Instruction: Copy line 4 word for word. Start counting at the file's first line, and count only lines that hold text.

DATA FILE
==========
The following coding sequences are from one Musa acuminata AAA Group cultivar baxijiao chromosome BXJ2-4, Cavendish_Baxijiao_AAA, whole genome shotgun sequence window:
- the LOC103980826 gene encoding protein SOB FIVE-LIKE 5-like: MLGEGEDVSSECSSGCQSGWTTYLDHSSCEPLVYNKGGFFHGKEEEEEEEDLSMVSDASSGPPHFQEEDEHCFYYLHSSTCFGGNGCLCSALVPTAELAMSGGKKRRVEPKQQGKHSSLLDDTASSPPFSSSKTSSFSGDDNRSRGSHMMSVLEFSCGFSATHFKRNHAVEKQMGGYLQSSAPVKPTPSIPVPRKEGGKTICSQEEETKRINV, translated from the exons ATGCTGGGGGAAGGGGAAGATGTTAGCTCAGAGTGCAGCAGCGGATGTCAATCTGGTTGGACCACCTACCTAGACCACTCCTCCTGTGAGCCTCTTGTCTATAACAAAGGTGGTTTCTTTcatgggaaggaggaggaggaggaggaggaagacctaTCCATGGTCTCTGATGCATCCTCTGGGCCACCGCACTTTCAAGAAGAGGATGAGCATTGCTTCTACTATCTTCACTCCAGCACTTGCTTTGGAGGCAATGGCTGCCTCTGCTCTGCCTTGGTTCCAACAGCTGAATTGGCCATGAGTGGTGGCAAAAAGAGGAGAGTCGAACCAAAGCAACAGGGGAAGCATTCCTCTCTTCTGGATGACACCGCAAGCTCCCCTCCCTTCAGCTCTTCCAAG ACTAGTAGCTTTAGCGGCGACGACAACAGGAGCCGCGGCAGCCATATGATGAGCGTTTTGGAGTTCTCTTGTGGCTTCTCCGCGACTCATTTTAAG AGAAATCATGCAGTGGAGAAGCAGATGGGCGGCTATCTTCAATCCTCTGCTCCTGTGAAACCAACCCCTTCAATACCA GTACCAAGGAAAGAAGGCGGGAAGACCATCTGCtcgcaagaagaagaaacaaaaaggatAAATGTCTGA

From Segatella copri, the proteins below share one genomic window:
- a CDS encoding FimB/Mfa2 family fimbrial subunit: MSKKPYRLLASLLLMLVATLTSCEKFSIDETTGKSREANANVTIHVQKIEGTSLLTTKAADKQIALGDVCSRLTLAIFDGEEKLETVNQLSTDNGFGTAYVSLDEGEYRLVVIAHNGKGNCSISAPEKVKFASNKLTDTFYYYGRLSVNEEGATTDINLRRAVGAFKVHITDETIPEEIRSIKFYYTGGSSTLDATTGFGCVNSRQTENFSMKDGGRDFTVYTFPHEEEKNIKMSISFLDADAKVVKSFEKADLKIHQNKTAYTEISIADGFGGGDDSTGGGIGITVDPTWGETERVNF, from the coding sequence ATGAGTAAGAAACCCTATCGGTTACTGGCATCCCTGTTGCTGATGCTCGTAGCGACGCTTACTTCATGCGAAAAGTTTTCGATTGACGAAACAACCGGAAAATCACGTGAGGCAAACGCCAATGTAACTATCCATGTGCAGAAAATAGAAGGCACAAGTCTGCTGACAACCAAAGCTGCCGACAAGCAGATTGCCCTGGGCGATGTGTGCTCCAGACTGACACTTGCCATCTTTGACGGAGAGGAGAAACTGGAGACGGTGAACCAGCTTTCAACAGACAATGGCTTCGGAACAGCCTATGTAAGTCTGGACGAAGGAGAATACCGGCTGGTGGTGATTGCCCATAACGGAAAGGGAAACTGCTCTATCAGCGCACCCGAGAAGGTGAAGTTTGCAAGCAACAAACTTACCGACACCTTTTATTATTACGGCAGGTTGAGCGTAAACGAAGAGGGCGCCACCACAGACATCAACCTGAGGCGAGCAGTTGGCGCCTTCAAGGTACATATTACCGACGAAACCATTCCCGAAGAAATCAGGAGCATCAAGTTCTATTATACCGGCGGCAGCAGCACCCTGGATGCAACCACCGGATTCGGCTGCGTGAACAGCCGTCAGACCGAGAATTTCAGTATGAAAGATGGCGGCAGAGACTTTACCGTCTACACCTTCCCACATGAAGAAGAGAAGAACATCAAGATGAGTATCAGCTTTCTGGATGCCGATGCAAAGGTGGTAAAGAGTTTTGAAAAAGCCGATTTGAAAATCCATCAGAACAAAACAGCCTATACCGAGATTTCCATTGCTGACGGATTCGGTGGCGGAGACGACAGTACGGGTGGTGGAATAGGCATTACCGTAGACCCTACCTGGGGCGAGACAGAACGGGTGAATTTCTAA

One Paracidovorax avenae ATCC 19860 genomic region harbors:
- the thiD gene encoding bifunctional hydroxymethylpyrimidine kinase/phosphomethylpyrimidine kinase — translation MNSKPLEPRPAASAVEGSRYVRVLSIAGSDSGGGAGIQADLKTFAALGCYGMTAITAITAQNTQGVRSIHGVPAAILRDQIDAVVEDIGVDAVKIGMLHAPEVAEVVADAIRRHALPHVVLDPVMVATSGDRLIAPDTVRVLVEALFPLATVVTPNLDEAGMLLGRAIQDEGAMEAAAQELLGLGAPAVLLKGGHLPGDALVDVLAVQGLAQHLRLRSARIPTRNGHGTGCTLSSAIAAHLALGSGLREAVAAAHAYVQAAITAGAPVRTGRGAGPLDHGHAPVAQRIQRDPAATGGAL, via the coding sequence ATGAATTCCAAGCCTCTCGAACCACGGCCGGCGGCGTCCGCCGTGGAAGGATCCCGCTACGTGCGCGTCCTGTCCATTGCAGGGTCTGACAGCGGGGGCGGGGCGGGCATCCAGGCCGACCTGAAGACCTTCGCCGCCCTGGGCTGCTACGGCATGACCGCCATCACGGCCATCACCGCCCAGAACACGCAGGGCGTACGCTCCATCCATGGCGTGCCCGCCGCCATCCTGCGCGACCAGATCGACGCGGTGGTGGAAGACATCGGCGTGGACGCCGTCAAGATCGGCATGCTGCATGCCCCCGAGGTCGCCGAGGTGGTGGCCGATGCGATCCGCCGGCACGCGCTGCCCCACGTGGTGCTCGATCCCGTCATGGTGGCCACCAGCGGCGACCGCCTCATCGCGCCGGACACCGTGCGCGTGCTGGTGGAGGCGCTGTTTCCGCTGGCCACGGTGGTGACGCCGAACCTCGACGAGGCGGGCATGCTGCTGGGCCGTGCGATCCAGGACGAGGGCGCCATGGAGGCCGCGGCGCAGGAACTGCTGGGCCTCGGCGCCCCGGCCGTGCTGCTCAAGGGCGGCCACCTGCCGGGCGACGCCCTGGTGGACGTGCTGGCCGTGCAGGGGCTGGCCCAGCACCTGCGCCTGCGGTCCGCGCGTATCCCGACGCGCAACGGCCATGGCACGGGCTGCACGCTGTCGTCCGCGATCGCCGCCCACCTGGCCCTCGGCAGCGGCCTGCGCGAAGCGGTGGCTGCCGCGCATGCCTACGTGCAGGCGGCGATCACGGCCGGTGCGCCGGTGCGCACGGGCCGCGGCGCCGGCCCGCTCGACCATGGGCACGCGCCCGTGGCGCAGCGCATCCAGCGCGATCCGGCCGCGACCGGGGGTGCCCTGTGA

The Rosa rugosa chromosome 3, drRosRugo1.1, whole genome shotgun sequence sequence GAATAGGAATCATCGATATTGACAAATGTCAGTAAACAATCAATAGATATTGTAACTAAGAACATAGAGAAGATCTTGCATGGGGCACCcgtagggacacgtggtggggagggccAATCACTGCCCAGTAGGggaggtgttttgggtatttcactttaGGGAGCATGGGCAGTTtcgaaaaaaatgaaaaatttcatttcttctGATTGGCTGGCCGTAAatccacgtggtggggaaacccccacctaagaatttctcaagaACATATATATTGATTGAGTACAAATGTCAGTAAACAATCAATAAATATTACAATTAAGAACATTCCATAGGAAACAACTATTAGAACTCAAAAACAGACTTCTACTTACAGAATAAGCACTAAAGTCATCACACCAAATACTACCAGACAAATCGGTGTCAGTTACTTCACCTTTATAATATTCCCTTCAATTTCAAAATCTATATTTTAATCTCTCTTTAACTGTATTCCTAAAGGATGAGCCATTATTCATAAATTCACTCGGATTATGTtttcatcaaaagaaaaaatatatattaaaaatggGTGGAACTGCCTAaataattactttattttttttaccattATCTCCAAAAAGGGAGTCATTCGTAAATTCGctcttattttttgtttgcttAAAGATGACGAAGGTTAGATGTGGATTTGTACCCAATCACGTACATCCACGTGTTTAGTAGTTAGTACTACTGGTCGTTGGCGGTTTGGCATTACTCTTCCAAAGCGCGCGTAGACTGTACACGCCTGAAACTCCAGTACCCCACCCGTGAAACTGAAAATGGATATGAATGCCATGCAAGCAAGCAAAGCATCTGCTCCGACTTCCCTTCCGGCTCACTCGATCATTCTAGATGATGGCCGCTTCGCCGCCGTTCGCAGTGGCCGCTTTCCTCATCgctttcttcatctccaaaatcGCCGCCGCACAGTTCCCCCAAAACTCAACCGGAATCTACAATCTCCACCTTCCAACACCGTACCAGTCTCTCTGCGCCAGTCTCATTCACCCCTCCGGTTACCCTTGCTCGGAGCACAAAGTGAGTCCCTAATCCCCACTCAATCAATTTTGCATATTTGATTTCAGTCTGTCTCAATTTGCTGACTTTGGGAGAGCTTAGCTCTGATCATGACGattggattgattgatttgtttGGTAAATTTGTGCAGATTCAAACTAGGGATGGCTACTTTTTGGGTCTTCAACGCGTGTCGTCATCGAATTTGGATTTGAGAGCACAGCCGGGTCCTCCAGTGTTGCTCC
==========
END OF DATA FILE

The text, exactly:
- a CDS encoding FimB/Mfa2 family fimbrial subunit: MSKKPYRLLASLLLMLVATLTSCEKFSIDETTGKSREANANVTIHVQKIEGTSLLTTKAADKQIALGDVCSRLTLAIFDGEEKLETVNQLSTDNGFGTAYVSLDEGEYRLVVIAHNGKGNCSISAPEKVKFASNKLTDTFYYYGRLSVNEEGATTDINLRRAVGAFKVHITDETIPEEIRSIKFYYTGGSSTLDATTGFGCVNSRQTENFSMKDGGRDFTVYTFPHEEEKNIKMSISFLDADAKVVKSFEKADLKIHQNKTAYTEISIADGFGGGDDSTGGGIGITVDPTWGETERVNF, from the coding sequence ATGAGTAAGAAACCCTATCGGTTACTGGCATCCCTGTTGCTGATGCTCGTAGCGACGCTTACTTCATGCGAAAAGTTTTCGATTGACGAAACAACCGGAAAATCACGTGAGGCAAACGCCAATGTAACTATCCATGTGCAGAAAATAGAAGGCACAAGTCTGCTGACAACCAAAGCTGCCGACAAGCAGATTGCCCTGGGCGATGTGTGCTCCAGACTGACACTTGCCATCTTTGACGGAGAGGAGAAACTGGAGACGGTGAACCAGCTTTCAACAGACAATGGCTTCGGAACAGCCTATGTAAGTCTGGACGAAGGAGAATACCGGCTGGTGGTGATTGCCCATAACGGAAAGGGAAACTGCTCTATCAGCGCACCCGAGAAGGTGAAGTTTGCAAGCAACAAACTTACCGACACCTTTTATTATTACGGCAGGTTGAGCGTAAACGAAGAGGGCGCCACCACAGACATCAACCTGAGGCGAGCAGTTGGCGCCTTCAAGGTACATATTACCGACGAAACCATTCCCGAAGAAATCAGGAGCATCAAGTTCTATTATACCGGCGGCAGCAGCACCCTGGATGCAACCACCGGATTCGGCTGCGTGAACAGCCGTCAGACCGAGAATTTCAGTATGAAAGATGGCGGCAGAGACTTTACCGTCTACACCTTCCCACATGAAGAAGAGAAGAACATCAAGATGAGTATCAGCTTTCTGGATGCCGATGCAAAGGTGGTAAAGAGTTTTGAAAAAGCCGATTTGAAAATCCATCAGAACAAAACAGCCTATACCGAGATTTCCATTGCTGACGGATTCGGTGGCGGAGACGACAGTACGGGTGGTGGAATAGGCATTACCGTAGACCCTACCTGGGGCGAGACAGAACGGGTGAATTTCTAA